So I think the ideal on consumables is, that they should be common enough, that their use does not feel like a huge investment (You probably know this: I only have 3 Super bombs and I will never use any of them, because there might be a threat bigger, than the one I’m currently facing), while still feeling like you have to use them.

    On Equipment in Shops: I’ve come to think about, how being able to buy Clothes in your size are a pretty big deal in our modern times. In the past you had to have all shirts, pants and shoes made for yourself or they wouldn’t properly fit. So why not have it necessary to adjust Weapons and Armors before you can use them? That would make selling Armor less lucrative and getting a new Suit of Armor more expensive and thus more satisfying to obtain. I remember the game Venetica doing that well.
    Also, why not have Great Equipment for sale? Why not have a merchant in the game with awesome Weapons, who knows that their Quality is peerless and prices accordingly. Getting the Money is a Challenge in itself. Or a Blacksmith who makes Armor for you, if you give him the Materials (That are all really expensive, if you want good stuff). Or having personalisation for your Equipment, paying Money to slightly improve and enchant your Equipment.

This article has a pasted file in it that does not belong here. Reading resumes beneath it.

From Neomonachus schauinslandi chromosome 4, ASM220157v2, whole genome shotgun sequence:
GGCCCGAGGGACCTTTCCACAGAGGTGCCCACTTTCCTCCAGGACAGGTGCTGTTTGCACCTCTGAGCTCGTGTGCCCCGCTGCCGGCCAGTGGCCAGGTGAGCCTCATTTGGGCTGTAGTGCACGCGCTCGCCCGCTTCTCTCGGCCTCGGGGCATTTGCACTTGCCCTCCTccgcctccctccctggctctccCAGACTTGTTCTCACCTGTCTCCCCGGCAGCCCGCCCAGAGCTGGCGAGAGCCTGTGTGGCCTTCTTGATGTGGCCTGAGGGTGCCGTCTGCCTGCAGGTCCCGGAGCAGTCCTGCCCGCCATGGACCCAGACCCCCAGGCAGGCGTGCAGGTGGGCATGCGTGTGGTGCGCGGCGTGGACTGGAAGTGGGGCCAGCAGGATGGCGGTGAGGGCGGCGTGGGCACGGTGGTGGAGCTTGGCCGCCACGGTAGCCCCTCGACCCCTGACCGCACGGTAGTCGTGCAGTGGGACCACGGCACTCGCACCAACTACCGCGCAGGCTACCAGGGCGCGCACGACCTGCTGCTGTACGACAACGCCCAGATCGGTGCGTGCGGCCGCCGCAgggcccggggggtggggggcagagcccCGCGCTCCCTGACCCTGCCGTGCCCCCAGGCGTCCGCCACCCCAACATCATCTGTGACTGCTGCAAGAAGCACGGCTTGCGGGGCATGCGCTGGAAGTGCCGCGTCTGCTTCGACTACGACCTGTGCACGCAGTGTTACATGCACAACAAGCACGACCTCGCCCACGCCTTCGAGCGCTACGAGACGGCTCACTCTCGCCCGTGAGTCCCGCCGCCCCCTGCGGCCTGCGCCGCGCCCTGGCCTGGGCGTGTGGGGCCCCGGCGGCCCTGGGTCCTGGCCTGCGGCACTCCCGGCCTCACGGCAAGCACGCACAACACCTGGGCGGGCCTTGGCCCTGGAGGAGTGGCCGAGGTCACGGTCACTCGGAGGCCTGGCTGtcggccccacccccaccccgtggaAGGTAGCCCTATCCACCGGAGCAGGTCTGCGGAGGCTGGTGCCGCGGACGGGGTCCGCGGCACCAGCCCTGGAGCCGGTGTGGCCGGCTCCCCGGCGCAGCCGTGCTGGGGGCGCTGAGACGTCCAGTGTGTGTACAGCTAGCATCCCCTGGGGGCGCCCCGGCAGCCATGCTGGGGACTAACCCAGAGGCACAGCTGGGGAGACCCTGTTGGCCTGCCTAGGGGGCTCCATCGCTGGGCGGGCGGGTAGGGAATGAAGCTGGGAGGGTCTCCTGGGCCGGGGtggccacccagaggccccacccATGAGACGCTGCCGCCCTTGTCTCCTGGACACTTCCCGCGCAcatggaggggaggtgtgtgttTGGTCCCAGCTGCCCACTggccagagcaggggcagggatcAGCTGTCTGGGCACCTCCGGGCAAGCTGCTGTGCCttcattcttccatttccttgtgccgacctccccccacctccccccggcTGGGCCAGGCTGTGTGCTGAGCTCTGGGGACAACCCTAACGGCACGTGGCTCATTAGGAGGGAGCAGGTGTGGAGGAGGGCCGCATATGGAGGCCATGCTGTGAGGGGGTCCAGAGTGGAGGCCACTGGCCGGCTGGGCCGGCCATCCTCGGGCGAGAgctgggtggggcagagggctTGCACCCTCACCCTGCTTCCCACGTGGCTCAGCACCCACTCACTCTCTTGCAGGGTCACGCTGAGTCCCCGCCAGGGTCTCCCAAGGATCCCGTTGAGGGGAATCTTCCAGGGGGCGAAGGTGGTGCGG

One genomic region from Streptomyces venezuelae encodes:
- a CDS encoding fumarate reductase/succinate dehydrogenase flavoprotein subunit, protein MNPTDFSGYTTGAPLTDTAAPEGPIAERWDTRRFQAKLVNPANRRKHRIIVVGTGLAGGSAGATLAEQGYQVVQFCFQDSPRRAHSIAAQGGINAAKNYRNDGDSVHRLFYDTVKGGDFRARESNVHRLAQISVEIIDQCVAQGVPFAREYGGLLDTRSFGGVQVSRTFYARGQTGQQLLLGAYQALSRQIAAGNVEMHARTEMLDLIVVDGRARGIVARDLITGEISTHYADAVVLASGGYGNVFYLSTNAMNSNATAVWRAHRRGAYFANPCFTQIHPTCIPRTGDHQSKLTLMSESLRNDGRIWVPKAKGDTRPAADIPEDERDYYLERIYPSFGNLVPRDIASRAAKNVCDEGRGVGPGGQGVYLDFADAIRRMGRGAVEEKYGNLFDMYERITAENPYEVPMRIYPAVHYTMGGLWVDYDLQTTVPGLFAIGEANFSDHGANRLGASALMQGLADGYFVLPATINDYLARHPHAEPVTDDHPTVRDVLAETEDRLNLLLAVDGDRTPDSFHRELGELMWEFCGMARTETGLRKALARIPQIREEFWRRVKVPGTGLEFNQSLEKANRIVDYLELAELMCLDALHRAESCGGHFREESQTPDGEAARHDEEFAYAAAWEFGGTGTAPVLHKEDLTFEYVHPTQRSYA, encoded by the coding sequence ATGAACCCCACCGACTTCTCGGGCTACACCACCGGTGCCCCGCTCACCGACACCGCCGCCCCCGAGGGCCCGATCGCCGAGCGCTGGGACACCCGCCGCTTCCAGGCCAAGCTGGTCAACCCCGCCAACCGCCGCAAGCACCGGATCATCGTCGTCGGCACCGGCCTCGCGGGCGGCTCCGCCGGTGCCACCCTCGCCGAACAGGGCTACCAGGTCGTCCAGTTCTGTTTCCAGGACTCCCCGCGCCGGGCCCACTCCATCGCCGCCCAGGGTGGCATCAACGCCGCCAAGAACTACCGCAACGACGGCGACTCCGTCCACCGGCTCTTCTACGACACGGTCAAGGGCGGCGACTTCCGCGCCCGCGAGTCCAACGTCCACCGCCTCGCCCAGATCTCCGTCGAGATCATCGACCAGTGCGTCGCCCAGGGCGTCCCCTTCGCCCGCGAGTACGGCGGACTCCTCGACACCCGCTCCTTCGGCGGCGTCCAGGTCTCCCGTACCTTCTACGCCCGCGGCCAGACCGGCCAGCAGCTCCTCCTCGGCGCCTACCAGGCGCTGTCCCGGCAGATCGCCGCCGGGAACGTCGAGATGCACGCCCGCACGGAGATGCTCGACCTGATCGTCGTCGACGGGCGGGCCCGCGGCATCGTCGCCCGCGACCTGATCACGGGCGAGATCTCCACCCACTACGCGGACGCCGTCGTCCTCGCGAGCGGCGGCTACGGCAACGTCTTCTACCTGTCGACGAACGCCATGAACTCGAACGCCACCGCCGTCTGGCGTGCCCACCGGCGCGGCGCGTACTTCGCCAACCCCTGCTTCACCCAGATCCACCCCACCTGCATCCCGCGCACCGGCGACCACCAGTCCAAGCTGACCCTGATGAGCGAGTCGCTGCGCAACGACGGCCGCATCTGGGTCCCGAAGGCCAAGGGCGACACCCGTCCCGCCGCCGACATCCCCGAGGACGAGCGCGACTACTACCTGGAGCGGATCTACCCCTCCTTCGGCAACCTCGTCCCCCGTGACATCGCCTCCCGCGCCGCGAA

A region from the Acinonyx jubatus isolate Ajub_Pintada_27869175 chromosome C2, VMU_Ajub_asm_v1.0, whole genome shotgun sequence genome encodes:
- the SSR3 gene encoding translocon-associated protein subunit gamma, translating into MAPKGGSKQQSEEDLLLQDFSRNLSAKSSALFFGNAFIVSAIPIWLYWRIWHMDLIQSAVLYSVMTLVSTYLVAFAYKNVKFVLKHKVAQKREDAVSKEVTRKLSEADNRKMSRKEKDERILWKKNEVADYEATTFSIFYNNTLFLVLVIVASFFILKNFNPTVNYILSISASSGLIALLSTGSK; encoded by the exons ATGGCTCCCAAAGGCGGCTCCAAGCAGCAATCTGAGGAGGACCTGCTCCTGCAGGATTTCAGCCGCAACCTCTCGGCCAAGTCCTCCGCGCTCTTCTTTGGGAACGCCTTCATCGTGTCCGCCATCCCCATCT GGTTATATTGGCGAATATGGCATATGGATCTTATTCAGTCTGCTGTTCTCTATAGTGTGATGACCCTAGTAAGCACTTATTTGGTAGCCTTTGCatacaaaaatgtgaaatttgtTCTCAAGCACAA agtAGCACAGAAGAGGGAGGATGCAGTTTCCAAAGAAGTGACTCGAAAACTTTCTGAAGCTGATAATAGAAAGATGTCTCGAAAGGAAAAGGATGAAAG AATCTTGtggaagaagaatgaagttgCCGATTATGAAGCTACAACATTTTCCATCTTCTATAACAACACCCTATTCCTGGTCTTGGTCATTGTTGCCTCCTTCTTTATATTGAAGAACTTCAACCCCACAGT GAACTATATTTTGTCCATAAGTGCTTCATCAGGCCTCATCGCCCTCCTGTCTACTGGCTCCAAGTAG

Or if all else fails, why not put a wishing well in the Game, where you can exchange gold for xp.

    Geez, this was long. I hope I made myself clear on those Points :).

    On an unrelated note, I’m using this Post to just say: “Thank you for writing these Blogposts”. I really enjoy reading them, even if I rarely comment on them. So thank you very much for taking the Time to write them.

  • Califer said,

    You could take training a bit further. Once they’re to the point that they have a lot of money, maybe they could buy disposable items that help them play the game? XP Boosts and such. Extra enchantments that they can place on their items. Hiring guards to clear out areas of weak enemies so you don’t run into random encounters there anymore.

  • JT said,

    I’ve had quite the opposite experience with gambling, and I tend to enjoy it sometimes. For example, in the earlier days of D2 I would play for quite some time specifically with the goal of earning as much gambling money as I could. I would obtain a lot of my desired uniques that way, digging a rutted path between the gamble vendor in Lut Gholein and the Sewers hatch to reload his gamble list.

    In Torchlight 2, I’ve gotten quite a few keepers from gambling as well.

    However, I am now in agreement with the first poster as far as Path of Exile. The barter system kind of took me by surprise at first (I had no detailed foreknowledge about PoE before jumping into the open beta that just started) but I kind of like it now.

  • Corwin said,